New custom rifle with new brass

Alibiiv

Well-Known Member
LRH Team Member
Joined
Jun 17, 2013
Messages
1,452
Location
Rhode Island
I didn't catch what cartridge that you are loading for. First you have some great brass to work with. I load for a .270 Ackley Improved, unless you have a wildcat cartridge it is a little different to load for. I use the cream-of-wheat process to fire form my brass, from that point I blueprint the brass. (1) anneal the brass after fire forming and tumble/clean the brass, (2) full length resize with the expander plug removed from the die, then mandrel size the necks (4) trim to length (5) ream the primer pockets out and debur the inside of the flash hole (6) turn the necks to make them concentric with the inside of the neck. After 3-4 reloads I anneal the brass again. It might be a little different using Lapua brass; however, looking for either Lapua or Peterson brass in .270 Wincheser just "ain't" gonna happen. I have been looking for .280 Remington brass, however like the .270 Winchester brass, "it ain't gonna happen"!!! Good luck with your new build they're always fun to play with.
 

bullet man

Well-Known Member
Joined
Oct 23, 2019
Messages
263
Location
dallas ga
that's a lot of work I put a slight flare to straighten out the mouth of the brass as well as making bullet seating easier less tension, then load them up I don't worry about the outside as I use a factory crimp die which will crush any burs left .
 

Alibiiv

Well-Known Member
LRH Team Member
Joined
Jun 17, 2013
Messages
1,452
Location
Rhode Island
that's a lot of work I put a slight flare to straighten out the mouth of the brass as well as making bullet seating easier less tension, then load them up I don't worry about the outside as I use a factory crimp die which will crush any burs left .
I answered the OP’s question as to what I do and how I prep my brass. I also prep my “06” brass the same way, only I measure and bump the shoulder back a couple of thousandths. From my perspective I believe that making everything consistent makes for better accuracy!
 

xsn10s

Well-Known Member
Joined
Mar 7, 2016
Messages
2,373
Yeah it’s lapua brass
Last time I looked at Lapua brass (2005) it was pretty good right from the box. I weigh sorted, checked flashholes, and checked concentricity, and it was really good straight from the factory. So it really depends on your rifle and the parameters you want. If it were me and my Gen 1 PSS, which is the most accurate I currently own, I'd just check the brass and maybe straight the case mouths with an expander ball. If there was a burr or raised lip on the case mouth I might vld chamfer and deburr. If you're benchrest or shooting beyond 1k then maybe delve into more case prep, otherwise I'd just run it. YMMV
 

2frogeyes

Well-Known Member
Joined
Jul 25, 2012
Messages
184
Location
AZ
So I got my Sinclair mandrel die today. My lapua brass before the mandrel is pretty consistently around .2870 for the neck. After the mandrel it’s right at .2880. Does that seem right? I thought it would be more
 

cjl2010

Well-Known Member
Joined
May 4, 2015
Messages
747
Location
Payson Arizona
I’ll usually mandrel the neck and load em up with a medium charge at .010 off. Then I’ll set a plate from 400-600 and shoot it 100-200 times, depending how many pieces of brass I start with, from awkward positions. Unless it’s a real barrel burner, that’s how I typically start a barrel.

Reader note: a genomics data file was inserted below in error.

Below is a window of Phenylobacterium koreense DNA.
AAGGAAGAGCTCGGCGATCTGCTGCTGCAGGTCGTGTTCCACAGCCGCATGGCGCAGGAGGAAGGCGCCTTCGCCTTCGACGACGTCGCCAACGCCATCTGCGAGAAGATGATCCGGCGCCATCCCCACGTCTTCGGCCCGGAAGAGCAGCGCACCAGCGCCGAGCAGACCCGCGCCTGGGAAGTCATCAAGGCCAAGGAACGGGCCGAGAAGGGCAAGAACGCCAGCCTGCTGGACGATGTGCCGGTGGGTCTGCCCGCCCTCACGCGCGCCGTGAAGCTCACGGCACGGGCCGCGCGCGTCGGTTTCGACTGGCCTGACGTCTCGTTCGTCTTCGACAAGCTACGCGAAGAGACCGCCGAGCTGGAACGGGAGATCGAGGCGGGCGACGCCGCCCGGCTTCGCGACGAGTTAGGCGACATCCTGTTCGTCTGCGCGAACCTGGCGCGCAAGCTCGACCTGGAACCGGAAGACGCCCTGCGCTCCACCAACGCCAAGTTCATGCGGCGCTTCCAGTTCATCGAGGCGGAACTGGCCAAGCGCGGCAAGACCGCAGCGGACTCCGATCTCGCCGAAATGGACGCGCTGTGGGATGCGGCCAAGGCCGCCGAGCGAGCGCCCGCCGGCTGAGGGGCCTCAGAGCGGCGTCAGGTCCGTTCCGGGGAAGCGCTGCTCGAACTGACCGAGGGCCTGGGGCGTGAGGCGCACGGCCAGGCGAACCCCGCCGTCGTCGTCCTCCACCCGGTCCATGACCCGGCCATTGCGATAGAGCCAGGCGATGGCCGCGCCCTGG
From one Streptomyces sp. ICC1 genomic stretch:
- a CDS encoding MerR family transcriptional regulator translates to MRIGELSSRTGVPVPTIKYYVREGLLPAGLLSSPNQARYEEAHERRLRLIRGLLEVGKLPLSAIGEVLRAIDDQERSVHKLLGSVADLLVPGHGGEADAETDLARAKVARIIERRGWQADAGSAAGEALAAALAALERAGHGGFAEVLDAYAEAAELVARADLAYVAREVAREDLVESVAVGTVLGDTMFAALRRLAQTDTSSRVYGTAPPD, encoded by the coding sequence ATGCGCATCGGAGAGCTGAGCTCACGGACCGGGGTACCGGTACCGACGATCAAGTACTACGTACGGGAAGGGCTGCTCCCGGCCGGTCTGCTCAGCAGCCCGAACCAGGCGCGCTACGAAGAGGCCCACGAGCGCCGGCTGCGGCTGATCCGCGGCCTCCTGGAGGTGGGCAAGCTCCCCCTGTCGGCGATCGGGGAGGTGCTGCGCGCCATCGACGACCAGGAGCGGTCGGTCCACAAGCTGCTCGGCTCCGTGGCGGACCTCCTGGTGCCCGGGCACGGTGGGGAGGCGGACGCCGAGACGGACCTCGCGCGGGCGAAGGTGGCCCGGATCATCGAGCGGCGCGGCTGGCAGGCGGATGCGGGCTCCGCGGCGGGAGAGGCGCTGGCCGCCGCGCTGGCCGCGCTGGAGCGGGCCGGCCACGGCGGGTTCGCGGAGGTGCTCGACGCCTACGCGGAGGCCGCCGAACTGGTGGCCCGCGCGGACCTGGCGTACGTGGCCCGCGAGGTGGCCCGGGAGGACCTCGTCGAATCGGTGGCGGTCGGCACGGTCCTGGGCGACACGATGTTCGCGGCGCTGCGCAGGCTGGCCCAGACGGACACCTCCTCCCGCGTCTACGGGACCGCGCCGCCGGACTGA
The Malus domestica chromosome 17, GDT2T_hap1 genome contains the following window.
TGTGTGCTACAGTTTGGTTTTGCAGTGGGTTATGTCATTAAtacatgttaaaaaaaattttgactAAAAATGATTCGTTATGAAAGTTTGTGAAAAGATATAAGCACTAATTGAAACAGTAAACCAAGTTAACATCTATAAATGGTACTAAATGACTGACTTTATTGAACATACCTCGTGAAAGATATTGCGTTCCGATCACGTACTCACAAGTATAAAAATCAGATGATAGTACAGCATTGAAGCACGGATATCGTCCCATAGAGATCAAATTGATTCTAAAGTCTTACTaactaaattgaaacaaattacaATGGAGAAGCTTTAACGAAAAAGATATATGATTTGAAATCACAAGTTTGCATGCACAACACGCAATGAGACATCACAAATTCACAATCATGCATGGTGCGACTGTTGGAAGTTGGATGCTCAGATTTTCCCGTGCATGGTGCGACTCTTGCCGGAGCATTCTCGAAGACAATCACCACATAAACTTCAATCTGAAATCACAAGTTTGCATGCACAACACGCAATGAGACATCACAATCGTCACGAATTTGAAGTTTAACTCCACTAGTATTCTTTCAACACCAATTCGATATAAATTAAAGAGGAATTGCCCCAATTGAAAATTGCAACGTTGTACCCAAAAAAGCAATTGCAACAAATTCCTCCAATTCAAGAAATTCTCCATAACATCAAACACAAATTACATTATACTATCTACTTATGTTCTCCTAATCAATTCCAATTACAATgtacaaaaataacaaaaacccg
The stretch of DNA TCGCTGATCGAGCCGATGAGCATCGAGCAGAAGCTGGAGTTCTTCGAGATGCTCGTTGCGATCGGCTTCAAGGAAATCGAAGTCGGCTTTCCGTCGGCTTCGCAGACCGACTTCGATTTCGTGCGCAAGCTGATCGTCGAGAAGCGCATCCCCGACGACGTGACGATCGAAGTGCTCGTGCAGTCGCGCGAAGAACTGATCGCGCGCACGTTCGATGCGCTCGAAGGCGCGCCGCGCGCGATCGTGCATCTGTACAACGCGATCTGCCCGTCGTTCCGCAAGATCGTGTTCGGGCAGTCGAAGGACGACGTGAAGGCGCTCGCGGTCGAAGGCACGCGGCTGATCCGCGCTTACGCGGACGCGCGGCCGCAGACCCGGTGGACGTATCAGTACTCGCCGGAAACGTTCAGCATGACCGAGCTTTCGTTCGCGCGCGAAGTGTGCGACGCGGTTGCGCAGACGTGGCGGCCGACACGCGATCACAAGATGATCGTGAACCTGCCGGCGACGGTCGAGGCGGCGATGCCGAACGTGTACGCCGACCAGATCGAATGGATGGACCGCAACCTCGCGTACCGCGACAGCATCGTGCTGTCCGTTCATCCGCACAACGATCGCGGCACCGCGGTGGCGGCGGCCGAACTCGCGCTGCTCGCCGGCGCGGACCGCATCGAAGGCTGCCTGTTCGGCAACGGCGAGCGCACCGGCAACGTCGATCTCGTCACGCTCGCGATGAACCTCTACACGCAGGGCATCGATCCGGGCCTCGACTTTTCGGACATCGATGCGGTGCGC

Lenny Foffa

Well-Known Member
Joined
Mar 6, 2017
Messages
429
I always neck size new brass first, then measure the cases. Sometimes I need to trim some of the cases 2 to 3 /1000ths. to the Specs listed in the books. Then chamfer, and deburr the case necks , then put a bore brush in the drill press and clean the inside of the necks. Also use the Lyman hand tool to deburr the inside of the flash hole. Then separate all the cases by weight. 2/10th to 3/10 max spread. Ex; 186.0 to 186.3 case weight. then 186.4 to 186 .7 the 186.8 to 186.9. ect. Then ,make some rounds at Recommended Max Coal as listed in the Loading books , based on the exact bullet you have selected , and some at 5/1000 under; and some at 10/1000 under, and some at 15/1000 under. Let you new rifle tell you which one it like the best!! All just standard basic stuff for rounds that will be used for hunting or target shooting. After your first range session, you will have fire formed all the rounds, and have separated them by weight, and will have some idea as to COAL you rifle will tolerate with a particular bullet. Keep the cases separated in the Blue ammo boxes and label the boxes to show what rifle/caliber they are being used in and the weight of the cases in that blue box. That's the beginning of the fun as you try different bullets with different powders. I find measuring to the OGIVE of a completed round is very helpful ( more so than just only COAL as bullet tips may vari as much a 5/1000 ths ) as you develop the loads. Hornady makes a special measuring Gauge for that, as well as a Gauge for measuring the overall cartridge length, with different bullets. I use them all the time. Date and and list the load and bullet used and save your targets in a three ring binder, and keep tract of you progress. Most of all go slowly and carefully and have fun making the new rifle perform. I love this stuff!!!!
 

flyguy1

Well-Known Member
Joined
Oct 17, 2015
Messages
379
Location
Montana
We have found that instead of doing some barrel breakin ritual. You buy a cleaning bore snake for your cal. Buy a bottle of Castrol chrome wheel and bumper polish. apply it to the bore snake and adding more as you go. Do about 100 pulls through the barrel in both directions. I actually do about 150 pulls through 416 Stainless because it's harder.

You have zero breakin per say. The rifle is ready to go sight in.
Surely you're not doing that to hand-lapped barrels, right?
 

Recent Posts

Top